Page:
There’s more to garlic bulb than flavoring
I know it’s starting to really feel like summer when my garlic needs a haircut. The long stalks start making loop-de-loops that the sparrows like to perch on, and when the wind really gets going, it’s like a little birdie roller coaster in the garlic patch.
I hate to take their fun ride away, but when I see two loops, it’s time to cut off the tops, which are called “scapes.”
The purpose of cutting off the scape is to force the garlic plant to put its energy into growing a large bulb for harvest in the fall. If you don’t cut off the scapes, the plant will put energy into growing a seed head. There will still be bulbs underground, they just won’t be as large.
Don’t throw scapes away. The squiggly harvest is full of flavor. You can grill them, pickle them, and throw them in stir-fry.
Any dish in which you might like a mild garlic flavor, try it out. How about whizzing them up in some homemade hummus instead of roasted garlic? Or using them as a base for a delicious soup of your choice (one you want to taste like garlic, of course).
My favorite ways to use them are in garlic scape pesto and garlic scape refrigerator pickles.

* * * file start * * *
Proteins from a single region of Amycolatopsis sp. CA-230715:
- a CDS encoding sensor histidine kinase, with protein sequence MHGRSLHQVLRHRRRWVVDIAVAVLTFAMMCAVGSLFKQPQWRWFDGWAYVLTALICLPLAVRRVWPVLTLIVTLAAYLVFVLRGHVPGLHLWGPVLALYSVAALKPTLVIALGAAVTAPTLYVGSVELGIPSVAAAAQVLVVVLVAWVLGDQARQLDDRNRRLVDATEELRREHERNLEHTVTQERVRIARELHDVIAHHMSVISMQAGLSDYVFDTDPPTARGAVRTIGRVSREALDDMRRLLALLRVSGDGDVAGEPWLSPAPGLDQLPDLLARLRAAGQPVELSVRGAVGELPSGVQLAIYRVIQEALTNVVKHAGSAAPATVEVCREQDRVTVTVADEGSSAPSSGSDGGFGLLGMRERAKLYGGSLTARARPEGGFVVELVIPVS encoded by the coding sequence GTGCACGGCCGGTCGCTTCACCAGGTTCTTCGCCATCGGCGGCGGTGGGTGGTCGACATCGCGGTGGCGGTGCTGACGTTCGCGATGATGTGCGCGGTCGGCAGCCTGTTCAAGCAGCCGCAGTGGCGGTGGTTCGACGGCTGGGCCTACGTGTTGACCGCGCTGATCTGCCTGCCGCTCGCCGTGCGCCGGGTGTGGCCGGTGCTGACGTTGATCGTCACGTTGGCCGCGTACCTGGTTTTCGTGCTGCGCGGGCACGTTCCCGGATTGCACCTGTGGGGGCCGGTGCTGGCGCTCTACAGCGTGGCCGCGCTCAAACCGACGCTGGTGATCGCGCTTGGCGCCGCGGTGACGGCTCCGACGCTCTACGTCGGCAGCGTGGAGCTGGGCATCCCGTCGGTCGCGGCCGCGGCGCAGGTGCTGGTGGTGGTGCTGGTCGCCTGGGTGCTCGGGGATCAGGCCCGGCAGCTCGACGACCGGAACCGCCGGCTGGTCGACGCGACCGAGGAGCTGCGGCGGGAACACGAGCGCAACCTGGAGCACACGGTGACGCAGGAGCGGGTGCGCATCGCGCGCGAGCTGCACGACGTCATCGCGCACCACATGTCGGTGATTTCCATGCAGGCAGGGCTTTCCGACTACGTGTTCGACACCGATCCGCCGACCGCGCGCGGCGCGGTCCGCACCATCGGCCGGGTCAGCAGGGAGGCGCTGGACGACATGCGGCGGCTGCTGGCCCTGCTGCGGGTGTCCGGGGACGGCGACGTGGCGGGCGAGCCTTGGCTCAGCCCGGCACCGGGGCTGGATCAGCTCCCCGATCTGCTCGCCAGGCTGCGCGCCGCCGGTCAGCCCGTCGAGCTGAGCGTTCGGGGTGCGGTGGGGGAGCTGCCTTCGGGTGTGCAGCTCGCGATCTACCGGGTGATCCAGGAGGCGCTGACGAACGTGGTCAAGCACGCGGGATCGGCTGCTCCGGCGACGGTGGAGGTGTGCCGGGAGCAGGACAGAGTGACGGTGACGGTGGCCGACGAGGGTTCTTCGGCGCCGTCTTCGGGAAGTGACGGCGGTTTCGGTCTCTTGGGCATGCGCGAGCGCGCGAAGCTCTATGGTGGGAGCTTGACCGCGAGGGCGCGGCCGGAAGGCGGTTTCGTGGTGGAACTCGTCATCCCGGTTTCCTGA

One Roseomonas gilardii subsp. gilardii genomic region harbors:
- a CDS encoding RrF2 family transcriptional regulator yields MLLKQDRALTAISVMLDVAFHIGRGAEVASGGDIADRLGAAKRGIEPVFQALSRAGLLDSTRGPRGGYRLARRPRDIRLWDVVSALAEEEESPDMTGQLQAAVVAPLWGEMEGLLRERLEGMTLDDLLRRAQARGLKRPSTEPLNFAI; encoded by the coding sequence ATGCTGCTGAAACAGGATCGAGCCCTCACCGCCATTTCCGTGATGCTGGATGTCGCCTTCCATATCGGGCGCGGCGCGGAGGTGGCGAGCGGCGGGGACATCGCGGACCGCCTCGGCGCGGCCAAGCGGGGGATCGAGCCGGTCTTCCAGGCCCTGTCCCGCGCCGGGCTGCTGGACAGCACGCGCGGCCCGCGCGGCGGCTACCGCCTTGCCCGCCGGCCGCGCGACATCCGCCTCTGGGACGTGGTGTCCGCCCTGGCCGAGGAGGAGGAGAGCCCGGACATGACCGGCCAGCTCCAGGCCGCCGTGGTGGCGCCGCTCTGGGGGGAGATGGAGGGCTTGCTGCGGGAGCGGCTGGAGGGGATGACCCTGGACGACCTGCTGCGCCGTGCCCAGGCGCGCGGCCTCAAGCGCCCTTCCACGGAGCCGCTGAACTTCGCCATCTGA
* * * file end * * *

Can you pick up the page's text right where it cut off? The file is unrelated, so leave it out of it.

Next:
If you have garlic you’re trimming in the garden or you happen to get a bunch of scapes from your CSA (community supported agriculture) and aren’t sure what to do with them, give this a try.
GARLIC SCAPE FRIDGE PICKLES
Makes 1 pint jar, depending on how long your scapes are. These are not processed, but they do need to sit in your fridge for a few weeks to acquire that pickled taste.
12–16 garlic scapes
1 cup water
1 cup white distilled vinegar
5 teaspoons kosher salt
1/2 teaspoon black peppercorns
1 bay leaf
Dried chiles (optional)
Make your pickling brine by pouring the water, vinegar and salt in a small saucepan. Heat brine on medium until simmering, while you prepare the scapes.
Wash and trim garlic scapes to a length that will fit in the pint jar. You will probably have to cut some of them in half, and depending on how particular you are about how they fit in the jar.
Put peppercorns, bay leaf and chiles in the bottom of the jar (more chiles = spicier pickles). Pack the garlic scapes in the jar. I like to pack them vertically so I can reach in and slide one out without disturbing all of them. Then, pour the simmering brine over everything into the pint jar.
You probably want to use a canning funnel to do this. Make sure all the scapes get covered — you might have a small amount of leftover brine or you might have to take out some of the scapes to make it all fit appropriately. Cap your jar with a canning lid, let it cool on the counter for a bit, and refrigerate it for four to six weeks. They will keep for months, but I doubt they’ll last that long.
Erin McIntyre is a writer, gardener and Grand Valley native in the midst of starting her own gourmet pickle company, which you can check out at yumpickles.com.